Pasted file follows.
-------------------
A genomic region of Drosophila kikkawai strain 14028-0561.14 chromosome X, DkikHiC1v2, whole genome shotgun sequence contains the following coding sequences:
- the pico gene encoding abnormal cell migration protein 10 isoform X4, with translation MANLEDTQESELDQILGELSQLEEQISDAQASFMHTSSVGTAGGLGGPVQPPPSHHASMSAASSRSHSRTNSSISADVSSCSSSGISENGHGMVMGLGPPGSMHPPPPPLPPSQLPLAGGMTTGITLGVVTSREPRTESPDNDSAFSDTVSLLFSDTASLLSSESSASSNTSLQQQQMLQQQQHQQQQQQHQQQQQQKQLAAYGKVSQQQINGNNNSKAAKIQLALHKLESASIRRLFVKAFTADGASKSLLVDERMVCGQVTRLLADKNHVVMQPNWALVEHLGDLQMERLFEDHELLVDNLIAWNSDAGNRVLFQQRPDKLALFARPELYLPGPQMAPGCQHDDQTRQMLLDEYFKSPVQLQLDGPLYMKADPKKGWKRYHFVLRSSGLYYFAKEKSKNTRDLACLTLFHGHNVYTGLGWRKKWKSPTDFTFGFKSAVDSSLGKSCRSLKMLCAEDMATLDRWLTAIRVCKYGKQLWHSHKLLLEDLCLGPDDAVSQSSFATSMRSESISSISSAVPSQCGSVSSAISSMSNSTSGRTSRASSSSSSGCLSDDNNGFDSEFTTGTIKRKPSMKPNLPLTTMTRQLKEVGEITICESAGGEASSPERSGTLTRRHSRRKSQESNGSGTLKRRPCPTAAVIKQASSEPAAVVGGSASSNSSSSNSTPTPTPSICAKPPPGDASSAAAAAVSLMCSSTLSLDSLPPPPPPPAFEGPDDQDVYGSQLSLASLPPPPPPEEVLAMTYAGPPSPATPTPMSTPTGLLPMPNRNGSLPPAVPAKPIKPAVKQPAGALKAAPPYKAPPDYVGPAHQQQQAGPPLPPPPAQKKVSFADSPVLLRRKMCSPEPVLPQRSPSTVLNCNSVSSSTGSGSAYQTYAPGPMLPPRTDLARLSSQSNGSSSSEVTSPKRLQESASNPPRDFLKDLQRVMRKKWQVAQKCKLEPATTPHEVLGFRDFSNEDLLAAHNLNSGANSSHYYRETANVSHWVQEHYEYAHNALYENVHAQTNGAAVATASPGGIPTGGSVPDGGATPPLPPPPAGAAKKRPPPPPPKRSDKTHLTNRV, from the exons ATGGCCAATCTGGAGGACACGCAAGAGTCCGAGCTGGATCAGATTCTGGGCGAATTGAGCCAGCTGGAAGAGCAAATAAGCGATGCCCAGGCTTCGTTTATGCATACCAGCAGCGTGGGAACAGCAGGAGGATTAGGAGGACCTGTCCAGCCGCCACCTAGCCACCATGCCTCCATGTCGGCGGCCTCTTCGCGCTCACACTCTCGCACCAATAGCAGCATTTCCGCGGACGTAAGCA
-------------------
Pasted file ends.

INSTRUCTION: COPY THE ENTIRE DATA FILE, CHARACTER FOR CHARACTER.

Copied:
A genomic region of Drosophila kikkawai strain 14028-0561.14 chromosome X, DkikHiC1v2, whole genome shotgun sequence contains the following coding sequences:
- the pico gene encoding abnormal cell migration protein 10 isoform X4, with translation MANLEDTQESELDQILGELSQLEEQISDAQASFMHTSSVGTAGGLGGPVQPPPSHHASMSAASSRSHSRTNSSISADVSSCSSSGISENGHGMVMGLGPPGSMHPPPPPLPPSQLPLAGGMTTGITLGVVTSREPRTESPDNDSAFSDTVSLLFSDTASLLSSESSASSNTSLQQQQMLQQQQHQQQQQQHQQQQQQKQLAAYGKVSQQQINGNNNSKAAKIQLALHKLESASIRRLFVKAFTADGASKSLLVDERMVCGQVTRLLADKNHVVMQPNWALVEHLGDLQMERLFEDHELLVDNLIAWNSDAGNRVLFQQRPDKLALFARPELYLPGPQMAPGCQHDDQTRQMLLDEYFKSPVQLQLDGPLYMKADPKKGWKRYHFVLRSSGLYYFAKEKSKNTRDLACLTLFHGHNVYTGLGWRKKWKSPTDFTFGFKSAVDSSLGKSCRSLKMLCAEDMATLDRWLTAIRVCKYGKQLWHSHKLLLEDLCLGPDDAVSQSSFATSMRSESISSISSAVPSQCGSVSSAISSMSNSTSGRTSRASSSSSSGCLSDDNNGFDSEFTTGTIKRKPSMKPNLPLTTMTRQLKEVGEITICESAGGEASSPERSGTLTRRHSRRKSQESNGSGTLKRRPCPTAAVIKQASSEPAAVVGGSASSNSSSSNSTPTPTPSICAKPPPGDASSAAAAAVSLMCSSTLSLDSLPPPPPPPAFEGPDDQDVYGSQLSLASLPPPPPPEEVLAMTYAGPPSPATPTPMSTPTGLLPMPNRNGSLPPAVPAKPIKPAVKQPAGALKAAPPYKAPPDYVGPAHQQQQAGPPLPPPPAQKKVSFADSPVLLRRKMCSPEPVLPQRSPSTVLNCNSVSSSTGSGSAYQTYAPGPMLPPRTDLARLSSQSNGSSSSEVTSPKRLQESASNPPRDFLKDLQRVMRKKWQVAQKCKLEPATTPHEVLGFRDFSNEDLLAAHNLNSGANSSHYYRETANVSHWVQEHYEYAHNALYENVHAQTNGAAVATASPGGIPTGGSVPDGGATPPLPPPPAGAAKKRPPPPPPKRSDKTHLTNRV, from the exons ATGGCCAATCTGGAGGACACGCAAGAGTCCGAGCTGGATCAGATTCTGGGCGAATTGAGCCAGCTGGAAGAGCAAATAAGCGATGCCCAGGCTTCGTTTATGCATACCAGCAGCGTGGGAACAGCAGGAGGATTAGGAGGACCTGTCCAGCCGCCACCTAGCCACCATGCCTCCATGTCGGCGGCCTCTTCGCGCTCACACTCTCGCACCAATAGCAGCATTTCCGCGGACGTAAGCA